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NSE co-location case: Here is how some trading members manipulated the system

NSE co-location case: Here is how some trading members manipulated the system

NSE co-location case: Here is how some trading members manipulated the system
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By CNBCTV18.COMApr 30, 2019 11:28:06 PM IST (Updated)

The Securities and Exchange Board of  India (Sebi) has asked the National Stock Exchange (NSE) to pay Rs 625 crore for the misuse of its co-location facility. The market regulator has been probing the alleged lapses in high-frequency trading offered through the NSE's co-location facility.

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NSE's co-location facility allows low latency and fast execution to trading members. This setup of server gives a 10:1 speed advantage in comparison to other brokers. In its probe, the markets watchdog has found serious lapses on the part of the exchange for allowing preferential access to select brokers.
The matter pertains to some broking firms having preferential access to the NSE’s high-speed algorithmic trading platform through its co-location service between 2011 and 2014. Some of the trading members were able to consistently log in to the NSE systems before the rest.
The probe began back in 2015 when Sebi received complaints against NSE. Tick-by-Tick (TBT) data feed, which provides information regarding every change in the order book, was disseminated over Transmission Control Protocol/ Internet Protocol. Under this protocol, the information is delivered one-by-one unlike broadcast, where everyone gets the price information at the same time. TBT data feed was disseminated sequentially in the sequence trading members (TM) connected/ logged-in to the server.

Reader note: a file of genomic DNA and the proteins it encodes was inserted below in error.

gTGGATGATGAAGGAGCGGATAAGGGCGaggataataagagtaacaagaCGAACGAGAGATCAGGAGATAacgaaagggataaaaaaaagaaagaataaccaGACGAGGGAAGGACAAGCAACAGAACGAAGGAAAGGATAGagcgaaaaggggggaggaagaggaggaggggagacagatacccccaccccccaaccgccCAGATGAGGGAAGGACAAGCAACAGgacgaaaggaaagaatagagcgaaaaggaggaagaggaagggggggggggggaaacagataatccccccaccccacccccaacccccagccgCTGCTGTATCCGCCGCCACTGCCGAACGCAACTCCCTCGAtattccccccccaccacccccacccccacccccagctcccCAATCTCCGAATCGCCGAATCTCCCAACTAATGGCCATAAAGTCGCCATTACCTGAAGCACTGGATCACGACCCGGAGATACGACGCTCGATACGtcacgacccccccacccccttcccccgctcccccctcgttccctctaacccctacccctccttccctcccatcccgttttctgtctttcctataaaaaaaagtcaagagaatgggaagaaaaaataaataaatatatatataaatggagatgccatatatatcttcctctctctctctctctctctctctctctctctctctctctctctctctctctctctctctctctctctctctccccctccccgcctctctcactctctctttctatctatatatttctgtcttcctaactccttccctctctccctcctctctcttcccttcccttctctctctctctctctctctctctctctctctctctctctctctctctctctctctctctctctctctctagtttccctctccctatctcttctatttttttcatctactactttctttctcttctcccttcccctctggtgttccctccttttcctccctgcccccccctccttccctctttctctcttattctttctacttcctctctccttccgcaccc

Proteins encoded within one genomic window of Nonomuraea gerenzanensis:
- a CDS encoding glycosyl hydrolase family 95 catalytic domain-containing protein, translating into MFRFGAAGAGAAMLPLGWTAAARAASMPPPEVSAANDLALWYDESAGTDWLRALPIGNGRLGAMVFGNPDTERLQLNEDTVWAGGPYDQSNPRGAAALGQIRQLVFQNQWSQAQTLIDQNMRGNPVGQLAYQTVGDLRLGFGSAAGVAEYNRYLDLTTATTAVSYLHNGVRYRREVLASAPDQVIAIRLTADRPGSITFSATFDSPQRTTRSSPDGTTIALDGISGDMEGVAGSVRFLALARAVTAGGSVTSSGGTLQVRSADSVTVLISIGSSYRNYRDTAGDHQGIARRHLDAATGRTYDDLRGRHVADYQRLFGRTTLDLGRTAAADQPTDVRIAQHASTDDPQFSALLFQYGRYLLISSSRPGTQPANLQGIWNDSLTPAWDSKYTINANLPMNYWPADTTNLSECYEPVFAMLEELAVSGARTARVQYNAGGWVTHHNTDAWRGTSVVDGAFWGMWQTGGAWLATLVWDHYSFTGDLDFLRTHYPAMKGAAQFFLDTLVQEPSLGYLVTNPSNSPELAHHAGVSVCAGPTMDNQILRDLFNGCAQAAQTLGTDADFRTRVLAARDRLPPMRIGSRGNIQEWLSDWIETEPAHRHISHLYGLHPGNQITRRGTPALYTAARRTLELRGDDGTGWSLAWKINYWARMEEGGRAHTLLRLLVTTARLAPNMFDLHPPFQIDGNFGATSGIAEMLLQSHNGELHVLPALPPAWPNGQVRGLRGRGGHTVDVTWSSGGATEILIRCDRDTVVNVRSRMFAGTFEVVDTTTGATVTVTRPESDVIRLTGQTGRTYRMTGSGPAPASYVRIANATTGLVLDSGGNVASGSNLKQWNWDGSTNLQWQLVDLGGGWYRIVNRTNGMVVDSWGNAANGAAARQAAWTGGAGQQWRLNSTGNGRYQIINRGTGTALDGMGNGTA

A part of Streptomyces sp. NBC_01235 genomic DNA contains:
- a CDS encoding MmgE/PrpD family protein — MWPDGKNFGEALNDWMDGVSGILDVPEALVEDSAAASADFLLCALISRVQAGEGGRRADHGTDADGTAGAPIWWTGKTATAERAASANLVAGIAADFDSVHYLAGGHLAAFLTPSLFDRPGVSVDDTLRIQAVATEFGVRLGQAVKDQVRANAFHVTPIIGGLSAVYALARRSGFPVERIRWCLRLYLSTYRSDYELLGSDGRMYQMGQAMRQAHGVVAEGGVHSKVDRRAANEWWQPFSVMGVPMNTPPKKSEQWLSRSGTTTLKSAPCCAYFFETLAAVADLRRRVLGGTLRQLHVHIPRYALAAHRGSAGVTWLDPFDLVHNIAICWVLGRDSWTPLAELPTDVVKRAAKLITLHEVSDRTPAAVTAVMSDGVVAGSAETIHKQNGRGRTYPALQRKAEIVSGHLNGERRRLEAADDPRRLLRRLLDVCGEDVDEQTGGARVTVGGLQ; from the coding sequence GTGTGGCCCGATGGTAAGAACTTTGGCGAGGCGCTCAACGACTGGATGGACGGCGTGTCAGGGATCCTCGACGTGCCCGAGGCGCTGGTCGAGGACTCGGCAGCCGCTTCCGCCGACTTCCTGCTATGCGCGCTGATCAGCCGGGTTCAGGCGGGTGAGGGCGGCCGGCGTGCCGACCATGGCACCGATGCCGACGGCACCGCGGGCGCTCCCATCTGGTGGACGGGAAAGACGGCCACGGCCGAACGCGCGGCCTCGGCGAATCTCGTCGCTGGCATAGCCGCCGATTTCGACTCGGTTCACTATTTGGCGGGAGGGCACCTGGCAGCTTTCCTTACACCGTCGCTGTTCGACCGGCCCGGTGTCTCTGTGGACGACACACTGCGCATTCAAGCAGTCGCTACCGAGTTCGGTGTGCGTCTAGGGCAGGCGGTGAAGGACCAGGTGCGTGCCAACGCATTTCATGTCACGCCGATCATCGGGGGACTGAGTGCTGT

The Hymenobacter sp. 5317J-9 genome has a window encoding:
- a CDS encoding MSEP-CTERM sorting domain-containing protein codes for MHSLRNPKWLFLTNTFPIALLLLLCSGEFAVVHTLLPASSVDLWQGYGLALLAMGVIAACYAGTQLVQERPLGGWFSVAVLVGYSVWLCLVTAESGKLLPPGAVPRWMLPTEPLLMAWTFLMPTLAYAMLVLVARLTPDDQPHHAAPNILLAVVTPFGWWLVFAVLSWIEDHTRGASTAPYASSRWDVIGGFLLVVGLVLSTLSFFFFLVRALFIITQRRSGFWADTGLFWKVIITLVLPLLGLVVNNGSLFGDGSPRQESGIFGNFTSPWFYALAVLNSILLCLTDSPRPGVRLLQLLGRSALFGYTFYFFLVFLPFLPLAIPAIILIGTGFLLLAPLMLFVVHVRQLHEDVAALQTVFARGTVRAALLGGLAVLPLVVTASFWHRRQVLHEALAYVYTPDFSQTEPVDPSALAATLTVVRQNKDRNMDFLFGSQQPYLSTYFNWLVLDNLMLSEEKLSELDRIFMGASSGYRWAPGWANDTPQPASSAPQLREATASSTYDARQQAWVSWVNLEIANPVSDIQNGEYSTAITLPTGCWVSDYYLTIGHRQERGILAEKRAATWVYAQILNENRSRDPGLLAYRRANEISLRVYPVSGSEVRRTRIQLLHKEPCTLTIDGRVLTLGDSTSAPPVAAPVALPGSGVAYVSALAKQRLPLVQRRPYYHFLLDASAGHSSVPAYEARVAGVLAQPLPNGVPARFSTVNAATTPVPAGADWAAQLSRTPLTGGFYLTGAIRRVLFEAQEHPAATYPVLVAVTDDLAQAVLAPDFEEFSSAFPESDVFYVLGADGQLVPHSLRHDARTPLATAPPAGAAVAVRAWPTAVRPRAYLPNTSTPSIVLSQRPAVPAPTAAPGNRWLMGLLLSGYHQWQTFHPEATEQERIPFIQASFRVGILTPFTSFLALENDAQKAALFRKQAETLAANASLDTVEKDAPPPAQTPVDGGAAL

The first one to connect to the lowest load server would get advantage in terms of receiving the data faster than others. Some people had figured out that the way to game the system lay in being the first one to connect to the server and preferably a server which was the fastest. A server could be the fastest due to lesser load or it could be hardware of the server which was slightly powerful.
Some TMs have made arrangements with NSE staff who would inform them the time when the servers would start, and therefore could be the first to connect.
In addition, the back-up servers that were installed for the purpose of business continuity, whose access should ideally be permitted in case the primary servers went down, were also allowed to be accessed by some TMs as load on such server was low.
In March 2016, Sebi’s technical advisory panel had found lapses in the NSE’s system and recommended a probe. Following this, Sebi ordered a forensic audit of NSE systems and the brokerage firms that secured an alleged unfair advantage. In June 2017 Sebi issued its first show cause notice to the NSE and 14 of its executives alleging violation of the Securities Contract Regulations Act and Stock Exchange and Clearing Corporations norms. Last year, the regulator issued its final show cause notice alleging violation of Prevention of Fraudulent and Unfair Trade Practices norms.
 
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